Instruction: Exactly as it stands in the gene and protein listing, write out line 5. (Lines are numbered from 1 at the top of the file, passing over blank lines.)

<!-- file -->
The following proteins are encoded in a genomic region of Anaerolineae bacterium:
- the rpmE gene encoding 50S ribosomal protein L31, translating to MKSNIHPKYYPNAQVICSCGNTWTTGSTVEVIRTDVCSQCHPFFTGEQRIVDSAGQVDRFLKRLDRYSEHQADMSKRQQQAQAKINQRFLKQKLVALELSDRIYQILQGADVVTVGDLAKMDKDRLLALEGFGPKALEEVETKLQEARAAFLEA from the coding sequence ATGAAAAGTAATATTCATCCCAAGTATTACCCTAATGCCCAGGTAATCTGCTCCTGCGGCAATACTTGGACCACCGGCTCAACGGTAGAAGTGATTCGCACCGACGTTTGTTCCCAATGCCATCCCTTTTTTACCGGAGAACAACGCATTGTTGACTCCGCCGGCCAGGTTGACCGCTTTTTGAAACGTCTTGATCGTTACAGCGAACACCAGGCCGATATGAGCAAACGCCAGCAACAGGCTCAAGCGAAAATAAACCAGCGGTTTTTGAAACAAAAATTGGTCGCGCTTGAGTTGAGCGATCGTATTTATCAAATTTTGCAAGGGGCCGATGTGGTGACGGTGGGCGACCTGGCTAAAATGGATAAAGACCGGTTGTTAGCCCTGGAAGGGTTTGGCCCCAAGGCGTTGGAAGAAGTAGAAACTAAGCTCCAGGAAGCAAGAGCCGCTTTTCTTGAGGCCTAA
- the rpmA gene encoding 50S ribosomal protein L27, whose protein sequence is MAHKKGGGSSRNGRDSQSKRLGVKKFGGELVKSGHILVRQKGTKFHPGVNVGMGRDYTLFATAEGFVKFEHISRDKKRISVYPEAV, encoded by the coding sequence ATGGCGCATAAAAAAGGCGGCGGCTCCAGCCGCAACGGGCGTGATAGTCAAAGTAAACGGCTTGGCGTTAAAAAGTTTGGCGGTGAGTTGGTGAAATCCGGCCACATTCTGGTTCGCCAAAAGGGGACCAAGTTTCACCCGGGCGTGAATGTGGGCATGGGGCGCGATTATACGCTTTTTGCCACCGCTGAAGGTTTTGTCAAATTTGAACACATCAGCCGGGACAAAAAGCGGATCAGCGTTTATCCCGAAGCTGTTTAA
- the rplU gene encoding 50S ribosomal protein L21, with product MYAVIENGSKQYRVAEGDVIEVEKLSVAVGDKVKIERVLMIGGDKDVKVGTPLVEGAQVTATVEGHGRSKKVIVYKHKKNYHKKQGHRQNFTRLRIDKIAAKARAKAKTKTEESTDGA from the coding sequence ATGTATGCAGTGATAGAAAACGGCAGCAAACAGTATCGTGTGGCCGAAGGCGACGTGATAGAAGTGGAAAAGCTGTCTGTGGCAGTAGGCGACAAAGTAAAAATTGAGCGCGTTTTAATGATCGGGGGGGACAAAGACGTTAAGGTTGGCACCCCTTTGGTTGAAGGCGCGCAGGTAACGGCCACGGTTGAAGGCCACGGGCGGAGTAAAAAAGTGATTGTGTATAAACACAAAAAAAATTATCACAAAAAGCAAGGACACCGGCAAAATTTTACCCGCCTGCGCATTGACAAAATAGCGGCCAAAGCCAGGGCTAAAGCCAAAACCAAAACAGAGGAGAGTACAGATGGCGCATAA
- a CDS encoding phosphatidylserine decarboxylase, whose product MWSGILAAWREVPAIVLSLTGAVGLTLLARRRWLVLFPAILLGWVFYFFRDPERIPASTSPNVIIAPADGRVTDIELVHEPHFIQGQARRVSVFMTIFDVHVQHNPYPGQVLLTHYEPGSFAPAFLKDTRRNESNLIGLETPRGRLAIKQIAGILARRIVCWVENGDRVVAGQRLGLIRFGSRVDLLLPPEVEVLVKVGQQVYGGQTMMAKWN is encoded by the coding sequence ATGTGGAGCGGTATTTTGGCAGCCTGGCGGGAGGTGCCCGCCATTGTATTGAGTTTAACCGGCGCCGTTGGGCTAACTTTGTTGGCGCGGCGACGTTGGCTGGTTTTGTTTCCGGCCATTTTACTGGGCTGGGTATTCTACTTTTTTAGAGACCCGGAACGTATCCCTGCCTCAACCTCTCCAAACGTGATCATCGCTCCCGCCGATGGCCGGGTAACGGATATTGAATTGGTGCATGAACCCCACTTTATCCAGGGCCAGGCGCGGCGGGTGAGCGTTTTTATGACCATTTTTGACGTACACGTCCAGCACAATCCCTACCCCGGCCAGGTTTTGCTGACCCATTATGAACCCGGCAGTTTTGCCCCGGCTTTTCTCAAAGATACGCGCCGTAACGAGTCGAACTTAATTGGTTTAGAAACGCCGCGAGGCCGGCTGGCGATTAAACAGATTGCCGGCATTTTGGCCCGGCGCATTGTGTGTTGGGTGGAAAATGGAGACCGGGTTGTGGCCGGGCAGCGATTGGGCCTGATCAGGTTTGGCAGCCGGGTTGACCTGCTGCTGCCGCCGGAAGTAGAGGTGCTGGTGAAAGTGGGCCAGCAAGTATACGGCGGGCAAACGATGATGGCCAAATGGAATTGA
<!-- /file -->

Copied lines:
- a CDS encoding phosphatidylserine decarboxylase, whose product MWSGILAAWREVPAIVLSLTGAVGLTLLARRRWLVLFPAILLGWVFYFFRDPERIPASTSPNVIIAPADGRVTDIELVHEPHFIQGQARRVSVFMTIFDVHVQHNPYPGQVLLTHYEPGSFAPAFLKDTRRNESNLIGLETPRGRLAIKQIAGILARRIVCWVENGDRVVAGQRLGLIRFGSRVDLLLPPEVEVLVKVGQQVYGGQTMMAKWN is encoded by the coding sequence ATGTGGAGCGGTATTTTGGCAGCCTGGCGGGAGGTGCCCGCCATTGTATTGAGTTTAACCGGCGCCGTTGGGCTAACTTTGTTGGCGCGGCGACGTTGGCTGGTTTTGTTTCCGGCCATTTTACTGGGCTGGGTATTCTACTTTTTTAGAGACCCGGAACGTATCCCTGCCTCAACCTCTCCAAACGTGATCATCGCTCCCGCCGATGGCCGGGTAACGGATATTGAATTGGTGCATGAACCCCACTTTATCCAGGGCCAGGCGCGGCGGGTGAGCGTTTTTATGACCATTTTTGACGTACACGTCCAGCACAATCCCTACCCCGGCCAGGTTTTGCTGACCCATTATGAACCCGGCAGTTTTGCCCCGGCTTTTCTCAAAGATACGCGCCGTAACGAGTCGAACTTAATTGGTTTAGAAACGCCGCGAGGCCGGCTGGCGATTAAACAGATTGCCGGCATTTTGGCCCGGCGCATTGTGTGTTGGGTGGAAAATGGAGACCGGGTTGTGGCCGGGCAGCGATTGGGCCTGATCAGGTTTGGCAGCCGGGTTGACCTGCTGCTGCCGCCGGAAGTAGAGGTGCTGGTGAAAGTGGGCCAGCAAGTATACGGCGGGCAAACGATGATGGCCAAATGGAATTGA